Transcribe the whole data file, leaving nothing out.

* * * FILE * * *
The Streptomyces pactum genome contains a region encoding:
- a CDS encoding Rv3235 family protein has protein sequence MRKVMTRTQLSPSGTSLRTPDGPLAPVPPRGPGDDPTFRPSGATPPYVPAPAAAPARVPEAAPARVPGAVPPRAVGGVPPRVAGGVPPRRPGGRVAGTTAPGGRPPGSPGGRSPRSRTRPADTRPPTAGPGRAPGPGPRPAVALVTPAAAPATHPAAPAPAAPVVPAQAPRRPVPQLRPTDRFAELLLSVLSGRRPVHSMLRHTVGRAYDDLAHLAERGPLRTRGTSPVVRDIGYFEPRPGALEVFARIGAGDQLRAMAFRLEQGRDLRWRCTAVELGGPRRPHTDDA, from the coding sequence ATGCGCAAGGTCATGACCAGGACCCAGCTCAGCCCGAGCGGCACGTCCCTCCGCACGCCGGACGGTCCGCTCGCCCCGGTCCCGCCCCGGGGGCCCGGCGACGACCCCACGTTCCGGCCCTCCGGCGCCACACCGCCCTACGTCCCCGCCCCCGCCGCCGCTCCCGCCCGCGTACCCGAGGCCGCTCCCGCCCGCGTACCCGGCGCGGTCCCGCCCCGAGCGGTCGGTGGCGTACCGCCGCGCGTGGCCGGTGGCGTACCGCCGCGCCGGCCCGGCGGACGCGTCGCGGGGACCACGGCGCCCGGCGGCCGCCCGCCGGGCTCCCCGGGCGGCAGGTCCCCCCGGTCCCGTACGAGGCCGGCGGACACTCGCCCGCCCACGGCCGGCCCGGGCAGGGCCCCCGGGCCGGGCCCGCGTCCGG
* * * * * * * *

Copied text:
The Streptomyces pactum genome contains a region encoding:
- a CDS encoding Rv3235 family protein has protein sequence MRKVMTRTQLSPSGTSLRTPDGPLAPVPPRGPGDDPTFRPSGATPPYVPAPAAAPARVPEAAPARVPGAVPPRAVGGVPPRVAGGVPPRRPGGRVAGTTAPGGRPPGSPGGRSPRSRTRPADTRPPTAGPGRAPGPGPRPAVALVTPAAAPATHPAAPAPAAPVVPAQAPRRPVPQLRPTDRFAELLLSVLSGRRPVHSMLRHTVGRAYDDLAHLAERGPLRTRGTSPVVRDIGYFEPRPGALEVFARIGAGDQLRAMAFRLEQGRDLRWRCTAVELGGPRRPHTDDA, from the coding sequence ATGCGCAAGGTCATGACCAGGACCCAGCTCAGCCCGAGCGGCACGTCCCTCCGCACGCCGGACGGTCCGCTCGCCCCGGTCCCGCCCCGGGGGCCCGGCGACGACCCCACGTTCCGGCCCTCCGGCGCCACACCGCCCTACGTCCCCGCCCCCGCCGCCGCTCCCGCCCGCGTACCCGAGGCCGCTCCCGCCCGCGTACCCGGCGCGGTCCCGCCCCGAGCGGTCGGTGGCGTACCGCCGCGCGTGGCCGGTGGCGTACCGCCGCGCCGGCCCGGCGGACGCGTCGCGGGGACCACGGCGCCCGGCGGCCGCCCGCCGGGCTCCCCGGGCGGCAGGTCCCCCCGGTCCCGTACGAGGCCGGCGGACACTCGCCCGCCCACGGCCGGCCCGGGCAGGGCCCCCGGGCCGGGCCCGCGTCCGG